Lincoln’s Ajani Adewusi breaks for second on a Colson Ryan hit against Galileo on April 11, 2019 at West Sunset. (Ryan Gorcey / S.F. Examiner)

SF Preps Baseball: Lincoln could be wild card in AAA playoffs

Mission and Lowell enter Academic Athletic Association playoffs as top two seeds

The constant rains that plagued the Bay Area throughout much of February and early March may have delayed the Academic Athletic Association baseball playoffs, but with just a handful of games to be completed in the regular season, the playoff picture has finally taken shape.

Originally slated to begin Tuesday, the postseason was pushed back a week, with the quarterfinals to be played on May 7 and semifinals on May 9. The championship game, an annual tradition at Oracle Park, was pushed back nine days, set to be played on May 15 after the conclusion of the matinee game between the San Francisco Giants and the Toronto Blue Jays.

Lowell has won six straight league championships, and the Cardinals will enter the playoffs as the top seed once again, but they’ve got a bevy of teams breathing down their necks.

Mission (13-13, 11-4 AAA) notched a landmark win over Lowell in the final of their three regular-season meetings last Thursday, getting 6 1/3 innings of one-run ball from Will Cohen and a huge all-around game from Asantay Wilson, who homered and picked up the save, striking out the final two batters with the winning run on base. Wilson has been a revelation for the Bears on both sides of the ball since transferring in from Burton, batting .333 and slugging .571 to give support to C.J. Pino, who has also batted .333 while posting a 1.17 ERA. Just ahead of Pino on the mound has been fellow senior Cohen, who no-hit Lincoln on April 18 and has a 1.12 ERA on the season.

Still, all roads run through Lowell (19-6, 13-2). Levi Humphrey has allowed just 13 hits and two earned runs over 26 1/3 innings on the season, and though Alex Bradshaw graduated after last year, the Cardinals have found plenty of reinforcements from their sophomore class. Nevin Lee and Jack Schonherr have matching ERAs of 1.62, with Schonherr posting a three-hit shutout against Mission in a 1-0 win on April 24. Catcher Shane Stanley, another sophomore, is second among qualified hitters on the team with a .355 average, only behind Schonherr. The Cardinals have also been by far the most impressive team among AAA squads in nonleague play, concluding their regular season last Saturday with a 5-0 win over a solid El Camino team.

The Cardinals await the winner of Tuesday’s Lincoln-Wallenberg matchup. The Mustangs are the wild card of the field, with an extremely high ceiling but inconsistent play as of late. The postseason had looked like a foregone conclusion for Lincoln (12-14, 7-8) early in the year, but an eight-game losing streak meant the Mustangs needed to hang on for dear life to take the fourth and final spot in Division 1, beating Balboa 4-3 on Monday to squeak in.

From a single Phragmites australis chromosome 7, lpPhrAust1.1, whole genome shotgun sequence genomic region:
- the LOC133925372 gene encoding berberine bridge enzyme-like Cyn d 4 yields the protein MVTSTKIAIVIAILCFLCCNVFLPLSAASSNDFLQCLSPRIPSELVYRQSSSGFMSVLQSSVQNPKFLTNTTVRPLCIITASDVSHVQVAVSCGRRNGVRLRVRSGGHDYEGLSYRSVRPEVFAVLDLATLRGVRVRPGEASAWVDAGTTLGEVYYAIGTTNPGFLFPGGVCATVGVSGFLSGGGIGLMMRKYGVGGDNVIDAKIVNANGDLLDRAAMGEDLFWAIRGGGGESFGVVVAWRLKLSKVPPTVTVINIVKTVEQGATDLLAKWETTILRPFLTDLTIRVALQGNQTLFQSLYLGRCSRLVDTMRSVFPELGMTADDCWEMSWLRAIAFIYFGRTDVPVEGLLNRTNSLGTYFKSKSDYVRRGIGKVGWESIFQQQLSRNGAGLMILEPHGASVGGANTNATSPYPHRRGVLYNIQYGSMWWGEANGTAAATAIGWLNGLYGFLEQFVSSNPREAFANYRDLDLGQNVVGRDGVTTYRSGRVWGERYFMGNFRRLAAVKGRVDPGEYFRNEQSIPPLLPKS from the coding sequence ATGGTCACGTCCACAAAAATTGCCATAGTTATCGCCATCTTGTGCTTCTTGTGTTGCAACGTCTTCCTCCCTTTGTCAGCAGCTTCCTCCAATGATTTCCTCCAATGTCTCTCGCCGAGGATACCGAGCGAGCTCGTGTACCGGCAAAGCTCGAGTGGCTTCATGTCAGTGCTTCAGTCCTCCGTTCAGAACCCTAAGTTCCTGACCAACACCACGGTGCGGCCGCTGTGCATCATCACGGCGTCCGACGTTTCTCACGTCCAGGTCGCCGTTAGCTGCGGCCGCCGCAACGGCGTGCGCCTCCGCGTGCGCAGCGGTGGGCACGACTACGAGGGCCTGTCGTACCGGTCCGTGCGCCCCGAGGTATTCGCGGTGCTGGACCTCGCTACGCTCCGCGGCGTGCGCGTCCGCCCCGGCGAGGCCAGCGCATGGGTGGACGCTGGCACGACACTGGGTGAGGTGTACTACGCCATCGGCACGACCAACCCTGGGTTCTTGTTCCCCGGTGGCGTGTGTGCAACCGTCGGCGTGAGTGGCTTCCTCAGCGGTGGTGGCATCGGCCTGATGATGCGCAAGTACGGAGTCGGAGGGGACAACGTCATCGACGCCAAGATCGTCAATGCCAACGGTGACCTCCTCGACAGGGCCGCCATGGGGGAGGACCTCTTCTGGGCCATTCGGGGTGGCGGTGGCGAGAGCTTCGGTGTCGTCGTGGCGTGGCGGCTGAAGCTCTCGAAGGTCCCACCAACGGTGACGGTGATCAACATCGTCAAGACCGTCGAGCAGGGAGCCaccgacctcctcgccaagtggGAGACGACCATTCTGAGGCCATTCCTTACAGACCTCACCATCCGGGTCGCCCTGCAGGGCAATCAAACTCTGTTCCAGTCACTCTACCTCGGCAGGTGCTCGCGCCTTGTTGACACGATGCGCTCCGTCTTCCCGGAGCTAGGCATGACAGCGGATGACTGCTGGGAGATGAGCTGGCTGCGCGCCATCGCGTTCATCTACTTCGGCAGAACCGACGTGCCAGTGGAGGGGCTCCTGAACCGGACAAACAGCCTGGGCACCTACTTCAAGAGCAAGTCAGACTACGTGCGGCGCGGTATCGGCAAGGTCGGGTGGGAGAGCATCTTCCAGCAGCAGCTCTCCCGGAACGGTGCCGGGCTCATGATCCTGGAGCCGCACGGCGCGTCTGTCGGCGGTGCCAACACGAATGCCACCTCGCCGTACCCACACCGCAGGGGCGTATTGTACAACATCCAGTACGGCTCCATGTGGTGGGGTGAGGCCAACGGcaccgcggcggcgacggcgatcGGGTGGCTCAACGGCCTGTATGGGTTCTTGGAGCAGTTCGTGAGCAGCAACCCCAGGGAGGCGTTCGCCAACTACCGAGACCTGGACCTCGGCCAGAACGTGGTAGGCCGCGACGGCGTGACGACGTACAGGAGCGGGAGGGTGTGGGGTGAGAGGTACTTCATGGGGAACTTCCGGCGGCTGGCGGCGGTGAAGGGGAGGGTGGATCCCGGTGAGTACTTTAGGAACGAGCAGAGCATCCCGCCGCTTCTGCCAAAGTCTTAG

“Unfortunately we have an atmosphere where they get used to falling behind, and when that happens, we have a hard time coming back,” first-year head coach James Burke said after an April 25 loss to Washington. “We have to realize we’re as good as the team we were at the start of the year that beat Mission and beat Lowell.”

If that team from the start of the year shows up, it means Ajani Adewusi’s going to have some help. He’s been one of the most remarkable individual players in the entire City, posting a 2.19 ERA across his seven starts while batting an unbelievable .517 with nine doubles, five triples, a pair of homers and 27 walks to just seven strikeouts, good for a 1.603 OPS. Colson Ryan (30 RBI, .926 OPS) has also put together an impressive senior campaign, but past him, depth has been an issue for the Mustangs.

While Lincoln was trending downward to finish the regular season, Washington (10-15, 9-6) is headed in the opposite direction, winning five straight. The Eagles, who finished third in Division 1 and will open the playoffs with Academy, have a team batting average of just .228 on the season and have struggled to hit for power, slugging .262 as a unit, but their 117 walks in 25 games have allowed them to still average 5.44 runs per game. Washington’s pitchers have made do without staggering strikeout numbers, with none of the Eagles’ starters averaging more than 4.85 strikeouts per seven innings, but smooth defense has allowed Devlin Armas and James Monterrosa to both post sub-3 ERAs.

As for the Division 2 teams, both Wallenberg (9-3 AAA) and Academy (8-4 AAA) will have a steep hill to climb against the tougher competition, but have already acclimated to the rigors of playoff baseball, edging out Leadership (7-5 AAA) for the two spots in the postseason field.

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